Price paid: $ 1000
Purchased from: Music World (RSA)
Sound — 8
Steve Vai uses this guitar for lead and that's what it was made for. The guitar is mostly midrange-focused so cutting through a mix won't be a problem, especially on the Bridge pickup it's very nice for lead work as well as rhythm playing (the way Vai uses it medium to high gain). The neck pickup is nice for a round tone but sometimes too thick for a nice rhythm tone (if high- gain riffing is your preference). For clean tones the neck pickup is great for jazz since it's more bass-focused (don't expect Fender-cleans from a high-output humbucker though). If you roll down the tone knob you're starting to get a more fuzz-like sound with all that bass, tweak it to preference. The middle pickup (single coil) is just weak in my opinion, not clean/sparkling enough and not strong enough to hold its own. It sits between two humbuckers and the drop in volume between single-coil to humbucker is quite significant so it becomes a bit impractical if you Switch between them during gigs. One thing I have to add is how good this guitar sounds unplugged, I was pleasantly surprised. If it had the newer generation DiMarzio (Evo 2's) I would rate it a 9 because the balance between pickups is a bit more even but in this case it's not.
Overall Impression — 7
I've had this guitar for 5 years and play anything from metal to jazz and this guitar does a good job in said two. In combination with a Peavey Valveking 112 (with Celestion V30) and Fulltone OCD as a clean boost I get a very decent tone (on this budget at least). The guitar was way cheaper than other brands, Jackson, ESP, Charvel etc. So I can't really compare the price in Dollars since our exchange rate (rand) is weaker against the dollar. Money talks. You buy what you can afford. This guitar falls in a Jackson Dinky price range ($600-$800) so I'd say in this price range it's good value for money (if you want a superstrat). If this guitar got stolen I would try and save up for a Jackson SLS3 Solist (+-$1300) but If I were pressed for time and only had $800 I would very likely buy this guitar again, but most definitely fix the Bridge again. As mentioned before the Edge III is sadly the downfall of an otherwise great guitar. If it had a better floating Bridge I would've given it an 8-9 rating. I tried to stay as objective as possible but since I couldn't be 100% I'd suggest you go try out this guitar for yourself, How bout in black this time?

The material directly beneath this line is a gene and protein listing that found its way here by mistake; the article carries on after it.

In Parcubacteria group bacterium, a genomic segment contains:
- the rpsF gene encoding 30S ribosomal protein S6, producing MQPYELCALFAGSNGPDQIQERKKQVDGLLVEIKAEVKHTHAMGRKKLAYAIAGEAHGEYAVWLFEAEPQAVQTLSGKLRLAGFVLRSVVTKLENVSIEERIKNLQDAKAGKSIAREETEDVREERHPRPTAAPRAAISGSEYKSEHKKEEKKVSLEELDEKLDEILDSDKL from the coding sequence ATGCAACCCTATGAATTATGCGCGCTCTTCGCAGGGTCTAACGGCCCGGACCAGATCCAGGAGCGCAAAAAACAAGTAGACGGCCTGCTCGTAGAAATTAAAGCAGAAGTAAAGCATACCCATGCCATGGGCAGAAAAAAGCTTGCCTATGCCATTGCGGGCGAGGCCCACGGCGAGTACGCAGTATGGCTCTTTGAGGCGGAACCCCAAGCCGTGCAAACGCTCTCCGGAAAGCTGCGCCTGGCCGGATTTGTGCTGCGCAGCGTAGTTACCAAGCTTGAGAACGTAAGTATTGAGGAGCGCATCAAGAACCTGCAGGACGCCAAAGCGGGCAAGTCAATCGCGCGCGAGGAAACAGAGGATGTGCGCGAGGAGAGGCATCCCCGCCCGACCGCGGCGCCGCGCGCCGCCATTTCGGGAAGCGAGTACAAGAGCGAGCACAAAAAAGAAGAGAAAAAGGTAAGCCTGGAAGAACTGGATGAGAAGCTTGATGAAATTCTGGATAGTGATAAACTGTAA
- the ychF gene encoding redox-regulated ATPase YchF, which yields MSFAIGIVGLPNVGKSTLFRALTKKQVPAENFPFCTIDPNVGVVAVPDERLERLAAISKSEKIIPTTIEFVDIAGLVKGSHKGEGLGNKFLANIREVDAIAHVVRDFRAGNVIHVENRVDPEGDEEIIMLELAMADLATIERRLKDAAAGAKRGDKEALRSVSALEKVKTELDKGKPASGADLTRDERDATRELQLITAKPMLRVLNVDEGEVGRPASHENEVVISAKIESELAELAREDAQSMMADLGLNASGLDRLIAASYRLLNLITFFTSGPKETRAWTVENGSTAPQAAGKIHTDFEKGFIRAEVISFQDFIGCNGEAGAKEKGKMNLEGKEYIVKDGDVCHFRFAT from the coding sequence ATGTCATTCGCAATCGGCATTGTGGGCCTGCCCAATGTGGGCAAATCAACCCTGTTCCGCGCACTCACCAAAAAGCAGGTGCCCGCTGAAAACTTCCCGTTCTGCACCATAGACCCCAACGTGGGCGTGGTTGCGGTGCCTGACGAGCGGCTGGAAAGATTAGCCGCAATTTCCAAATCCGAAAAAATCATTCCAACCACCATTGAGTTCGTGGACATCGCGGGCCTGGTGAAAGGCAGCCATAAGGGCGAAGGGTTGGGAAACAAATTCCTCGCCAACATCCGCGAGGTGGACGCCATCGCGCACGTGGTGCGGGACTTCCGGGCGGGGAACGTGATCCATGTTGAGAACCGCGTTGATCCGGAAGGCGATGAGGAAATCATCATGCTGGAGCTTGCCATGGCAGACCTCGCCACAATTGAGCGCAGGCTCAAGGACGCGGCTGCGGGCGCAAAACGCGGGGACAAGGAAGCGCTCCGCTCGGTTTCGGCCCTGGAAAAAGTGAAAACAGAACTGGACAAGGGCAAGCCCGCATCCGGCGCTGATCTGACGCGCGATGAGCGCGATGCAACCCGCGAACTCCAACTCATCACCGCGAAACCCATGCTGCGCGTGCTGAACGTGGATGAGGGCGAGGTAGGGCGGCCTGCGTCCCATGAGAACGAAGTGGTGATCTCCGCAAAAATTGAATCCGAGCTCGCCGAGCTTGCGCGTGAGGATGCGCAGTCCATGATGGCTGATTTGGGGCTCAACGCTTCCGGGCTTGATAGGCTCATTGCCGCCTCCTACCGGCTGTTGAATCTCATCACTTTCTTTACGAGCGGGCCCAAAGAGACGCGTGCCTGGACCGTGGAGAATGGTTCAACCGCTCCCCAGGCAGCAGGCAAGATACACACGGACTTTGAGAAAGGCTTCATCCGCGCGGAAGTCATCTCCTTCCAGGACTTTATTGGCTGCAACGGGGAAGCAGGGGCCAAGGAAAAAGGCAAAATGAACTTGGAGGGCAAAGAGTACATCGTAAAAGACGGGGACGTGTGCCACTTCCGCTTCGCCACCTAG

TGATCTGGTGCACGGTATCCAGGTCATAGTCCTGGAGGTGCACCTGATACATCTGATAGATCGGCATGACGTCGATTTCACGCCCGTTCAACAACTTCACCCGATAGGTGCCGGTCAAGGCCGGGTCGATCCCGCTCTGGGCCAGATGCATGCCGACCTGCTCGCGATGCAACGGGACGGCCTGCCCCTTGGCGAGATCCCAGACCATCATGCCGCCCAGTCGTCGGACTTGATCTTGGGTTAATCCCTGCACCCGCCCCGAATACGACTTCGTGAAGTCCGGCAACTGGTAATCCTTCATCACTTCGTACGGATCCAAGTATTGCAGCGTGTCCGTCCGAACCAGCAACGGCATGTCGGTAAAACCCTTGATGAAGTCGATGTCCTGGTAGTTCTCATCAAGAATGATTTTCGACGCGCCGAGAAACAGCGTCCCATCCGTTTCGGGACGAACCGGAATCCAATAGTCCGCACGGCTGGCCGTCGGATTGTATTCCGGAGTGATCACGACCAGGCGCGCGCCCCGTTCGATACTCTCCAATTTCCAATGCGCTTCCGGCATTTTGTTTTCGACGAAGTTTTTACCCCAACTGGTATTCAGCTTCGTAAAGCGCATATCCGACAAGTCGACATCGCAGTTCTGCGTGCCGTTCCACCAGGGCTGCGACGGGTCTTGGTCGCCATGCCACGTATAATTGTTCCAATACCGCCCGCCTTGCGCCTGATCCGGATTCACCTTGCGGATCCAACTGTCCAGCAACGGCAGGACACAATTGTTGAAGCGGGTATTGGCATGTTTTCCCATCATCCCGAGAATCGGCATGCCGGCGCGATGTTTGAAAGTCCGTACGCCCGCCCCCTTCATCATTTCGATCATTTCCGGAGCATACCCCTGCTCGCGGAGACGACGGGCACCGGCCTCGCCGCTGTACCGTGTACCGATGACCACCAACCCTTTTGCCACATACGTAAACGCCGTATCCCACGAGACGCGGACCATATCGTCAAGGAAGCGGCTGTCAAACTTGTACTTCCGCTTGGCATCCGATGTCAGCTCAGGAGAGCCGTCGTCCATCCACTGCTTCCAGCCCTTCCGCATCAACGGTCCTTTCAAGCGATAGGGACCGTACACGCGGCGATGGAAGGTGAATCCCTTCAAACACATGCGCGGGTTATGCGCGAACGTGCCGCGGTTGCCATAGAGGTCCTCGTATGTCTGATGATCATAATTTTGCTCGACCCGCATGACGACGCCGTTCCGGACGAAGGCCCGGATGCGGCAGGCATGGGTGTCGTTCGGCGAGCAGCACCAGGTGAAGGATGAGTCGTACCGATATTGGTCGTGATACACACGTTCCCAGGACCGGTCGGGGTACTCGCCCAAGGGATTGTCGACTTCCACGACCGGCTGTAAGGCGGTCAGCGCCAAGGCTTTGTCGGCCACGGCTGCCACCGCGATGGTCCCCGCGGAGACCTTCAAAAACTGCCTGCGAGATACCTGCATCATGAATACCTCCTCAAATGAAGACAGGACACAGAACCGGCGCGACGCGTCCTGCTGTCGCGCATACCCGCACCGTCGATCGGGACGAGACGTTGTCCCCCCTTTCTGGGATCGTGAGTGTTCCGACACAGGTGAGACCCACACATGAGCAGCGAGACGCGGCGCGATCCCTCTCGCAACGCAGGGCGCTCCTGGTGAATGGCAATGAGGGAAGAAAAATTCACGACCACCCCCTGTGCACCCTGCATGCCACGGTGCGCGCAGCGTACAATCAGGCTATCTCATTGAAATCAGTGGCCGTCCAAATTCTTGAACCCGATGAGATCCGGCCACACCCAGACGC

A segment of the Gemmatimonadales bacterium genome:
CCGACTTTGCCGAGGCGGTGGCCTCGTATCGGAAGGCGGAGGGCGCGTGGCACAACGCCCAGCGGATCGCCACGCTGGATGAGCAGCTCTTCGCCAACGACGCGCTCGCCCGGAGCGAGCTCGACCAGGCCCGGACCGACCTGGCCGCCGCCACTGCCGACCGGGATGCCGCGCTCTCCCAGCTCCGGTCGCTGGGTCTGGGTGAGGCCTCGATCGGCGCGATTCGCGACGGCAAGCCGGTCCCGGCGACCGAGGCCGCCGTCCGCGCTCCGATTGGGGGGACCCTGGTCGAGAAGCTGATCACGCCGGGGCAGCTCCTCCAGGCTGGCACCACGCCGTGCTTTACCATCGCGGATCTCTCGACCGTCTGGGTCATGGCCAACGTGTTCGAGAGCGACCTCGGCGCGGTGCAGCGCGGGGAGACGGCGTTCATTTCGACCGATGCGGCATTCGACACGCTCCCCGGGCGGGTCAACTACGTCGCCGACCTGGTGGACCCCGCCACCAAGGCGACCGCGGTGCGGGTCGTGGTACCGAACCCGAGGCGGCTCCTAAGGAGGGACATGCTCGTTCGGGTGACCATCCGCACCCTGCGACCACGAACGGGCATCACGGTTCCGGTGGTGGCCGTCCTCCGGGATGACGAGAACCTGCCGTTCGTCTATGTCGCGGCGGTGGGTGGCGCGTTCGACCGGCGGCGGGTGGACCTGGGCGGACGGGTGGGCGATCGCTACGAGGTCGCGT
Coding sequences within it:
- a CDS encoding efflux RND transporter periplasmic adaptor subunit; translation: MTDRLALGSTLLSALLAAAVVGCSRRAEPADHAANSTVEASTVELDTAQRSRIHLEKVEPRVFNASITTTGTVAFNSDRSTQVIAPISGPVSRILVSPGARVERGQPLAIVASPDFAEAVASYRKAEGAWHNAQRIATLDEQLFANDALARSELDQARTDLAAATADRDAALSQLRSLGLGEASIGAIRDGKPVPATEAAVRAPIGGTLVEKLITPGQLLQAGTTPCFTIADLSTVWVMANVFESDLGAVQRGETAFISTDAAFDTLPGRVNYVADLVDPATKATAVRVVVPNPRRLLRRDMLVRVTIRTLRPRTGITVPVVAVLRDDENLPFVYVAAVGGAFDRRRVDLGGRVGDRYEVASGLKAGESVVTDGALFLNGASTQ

Reliability & Durability — 5
Steve Vai has a roadie so he can go crazy with his guitar, dive-bombing the hell out of the thing cause there's always a guy to setup his guitar, that and the fact that he probably has at least 5 guitars at a gig (for us normal folk that's just not realistic). The Edge III tremolo is awful in my opinion. If you bend too hard, or use the whammy bar too far then it will go out of tune. The worst is if you snap a string because then the Bridge falls, all the strings are out of tune so the gig is pretty much ruined. That's why it's way too risky to only have this guitar at a gig, especially if you play aggressively, if it's mellow playing you can probably cope with one guitar. I took it to a guitar tech to make it a fixed bridge, if it wasn't for that I would have sold the guitar, but for this review it's still reviewed as a floating tremolo system. No roadie so no high rating on reliability.
Action, Fit & Finish — 9
When I played this guitar in the shop the action was great, hence my reason for buying the guitar great playability and sound. One thing I realized is this guitar does not like thick strings (11-52+), the sound is also then way too bassy. When the guitar had thick strings on it wasn't very enjoyable in my hands (despite a professional setup). After switching back to a lighter gauge (10-46) the guitar felt and sounded great. The guitar is comfortable to play, sitting or standing and the finish is quite thick (don't know what kind of paint was used, I only know Basswood likes a fully-covered/solid finish).
Features — 8
Korean-made (2006) Ibanez JEM 555 (WH). It has an American basswood body with a 24-fret neck made of 3-piece maple and rosewood fingerboard has the Tree of Life inlay up to the 12th fret. The pickups are DiMarzio Evolution and the guitar has an Edge III tremolo system. (The hardware is unspecified stock Ibanez tuners perhaps?) One tone knob, one volume knob and a 5-way selector switch. If it had a Piezo system, coil-splitting functions and a case it would get a 10 on features.